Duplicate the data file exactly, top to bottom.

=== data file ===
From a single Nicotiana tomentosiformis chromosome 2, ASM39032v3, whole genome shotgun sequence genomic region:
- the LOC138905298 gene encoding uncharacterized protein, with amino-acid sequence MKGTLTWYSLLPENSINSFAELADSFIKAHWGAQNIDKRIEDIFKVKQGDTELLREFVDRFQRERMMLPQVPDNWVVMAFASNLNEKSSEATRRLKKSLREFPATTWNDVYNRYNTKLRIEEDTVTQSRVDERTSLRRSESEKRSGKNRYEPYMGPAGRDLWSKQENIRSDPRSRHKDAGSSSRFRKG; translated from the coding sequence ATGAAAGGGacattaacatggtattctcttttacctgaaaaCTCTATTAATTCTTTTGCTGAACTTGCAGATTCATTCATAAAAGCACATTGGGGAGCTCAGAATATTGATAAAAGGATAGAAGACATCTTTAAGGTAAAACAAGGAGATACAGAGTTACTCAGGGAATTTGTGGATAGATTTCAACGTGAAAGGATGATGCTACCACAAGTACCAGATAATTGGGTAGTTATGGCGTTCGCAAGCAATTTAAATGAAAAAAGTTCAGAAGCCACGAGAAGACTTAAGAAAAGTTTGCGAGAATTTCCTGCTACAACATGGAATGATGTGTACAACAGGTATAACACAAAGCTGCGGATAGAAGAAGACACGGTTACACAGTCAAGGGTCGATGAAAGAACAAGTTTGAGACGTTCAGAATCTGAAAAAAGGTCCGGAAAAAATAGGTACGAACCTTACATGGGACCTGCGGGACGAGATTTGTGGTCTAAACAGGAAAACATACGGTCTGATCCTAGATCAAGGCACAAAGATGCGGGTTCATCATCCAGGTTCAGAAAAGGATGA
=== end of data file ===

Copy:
From a single Nicotiana tomentosiformis chromosome 2, ASM39032v3, whole genome shotgun sequence genomic region:
- the LOC138905298 gene encoding uncharacterized protein, with amino-acid sequence MKGTLTWYSLLPENSINSFAELADSFIKAHWGAQNIDKRIEDIFKVKQGDTELLREFVDRFQRERMMLPQVPDNWVVMAFASNLNEKSSEATRRLKKSLREFPATTWNDVYNRYNTKLRIEEDTVTQSRVDERTSLRRSESEKRSGKNRYEPYMGPAGRDLWSKQENIRSDPRSRHKDAGSSSRFRKG; translated from the coding sequence ATGAAAGGGacattaacatggtattctcttttacctgaaaaCTCTATTAATTCTTTTGCTGAACTTGCAGATTCATTCATAAAAGCACATTGGGGAGCTCAGAATATTGATAAAAGGATAGAAGACATCTTTAAGGTAAAACAAGGAGATACAGAGTTACTCAGGGAATTTGTGGATAGATTTCAACGTGAAAGGATGATGCTACCACAAGTACCAGATAATTGGGTAGTTATGGCGTTCGCAAGCAATTTAAATGAAAAAAGTTCAGAAGCCACGAGAAGACTTAAGAAAAGTTTGCGAGAATTTCCTGCTACAACATGGAATGATGTGTACAACAGGTATAACACAAAGCTGCGGATAGAAGAAGACACGGTTACACAGTCAAGGGTCGATGAAAGAACAAGTTTGAGACGTTCAGAATCTGAAAAAAGGTCCGGAAAAAATAGGTACGAACCTTACATGGGACCTGCGGGACGAGATTTGTGGTCTAAACAGGAAAACATACGGTCTGATCCTAGATCAAGGCACAAAGATGCGGGTTCATCATCCAGGTTCAGAAAAGGATGA